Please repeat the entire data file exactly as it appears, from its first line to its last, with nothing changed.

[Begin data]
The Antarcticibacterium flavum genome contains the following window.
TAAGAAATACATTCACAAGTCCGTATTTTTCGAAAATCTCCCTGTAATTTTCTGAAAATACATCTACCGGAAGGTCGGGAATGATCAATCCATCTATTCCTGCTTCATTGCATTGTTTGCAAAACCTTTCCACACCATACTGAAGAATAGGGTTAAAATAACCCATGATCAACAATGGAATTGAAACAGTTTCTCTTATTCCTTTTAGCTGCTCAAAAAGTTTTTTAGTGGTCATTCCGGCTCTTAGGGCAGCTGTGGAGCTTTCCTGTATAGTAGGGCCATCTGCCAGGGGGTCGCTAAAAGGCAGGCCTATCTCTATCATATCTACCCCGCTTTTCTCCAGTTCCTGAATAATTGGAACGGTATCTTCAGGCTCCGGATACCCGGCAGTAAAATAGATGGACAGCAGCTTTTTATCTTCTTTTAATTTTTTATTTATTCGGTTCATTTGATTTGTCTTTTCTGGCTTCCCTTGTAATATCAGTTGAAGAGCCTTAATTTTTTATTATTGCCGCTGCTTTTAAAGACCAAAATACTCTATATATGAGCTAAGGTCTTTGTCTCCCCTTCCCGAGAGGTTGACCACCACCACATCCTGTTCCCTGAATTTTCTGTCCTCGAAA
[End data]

The Antarcticibacterium flavum genome contains the following window.
TAAGAAATACATTCACAAGTCCGTATTTTTCGAAAATCTCCCTGTAATTTTCTGAAAATACATCTACCGGAAGGTCGGGAATGATCAATCCATCTATTCCTGCTTCATTGCATTGTTTGCAAAACCTTTCCACACCATACTGAAGAATAGGGTTAAAATAACCCATGATCAACAATGGAATTGAAACAGTTTCTCTTATTCCTTTTAGCTGCTCAAAAAGTTTTTTAGTGGTCATTCCGGCTCTTAGGGCAGCTGTGGAGCTTTCCTGTATAGTAGGGCCATCTGCCAGGGGGTCGCTAAAAGGCAGGCCTATCTCTATCATATCTACCCCGCTTTTCTCCAGTTCCTGAATAATTGGAACGGTATCTTCAGGCTCCGGATACCCGGCAGTAAAATAGATGGACAGCAGCTTTTTATCTTCTTTTAATTTTTTATTTATTCGGTTCATTTGATTTGTCTTTTCTGGCTTCCCTTGTAATATCAGTTGAAGAGCCTTAATTTTTTATTATTGCCGCTGCTTTTAAAGACCAAAATACTCTATATATGAGCTAAGGTCTTTGTCTCCCCTTCCCGAGAGGTTGACCACCACCACATCCTGTTCCCTGAATTTTCTGTCCTCGAAA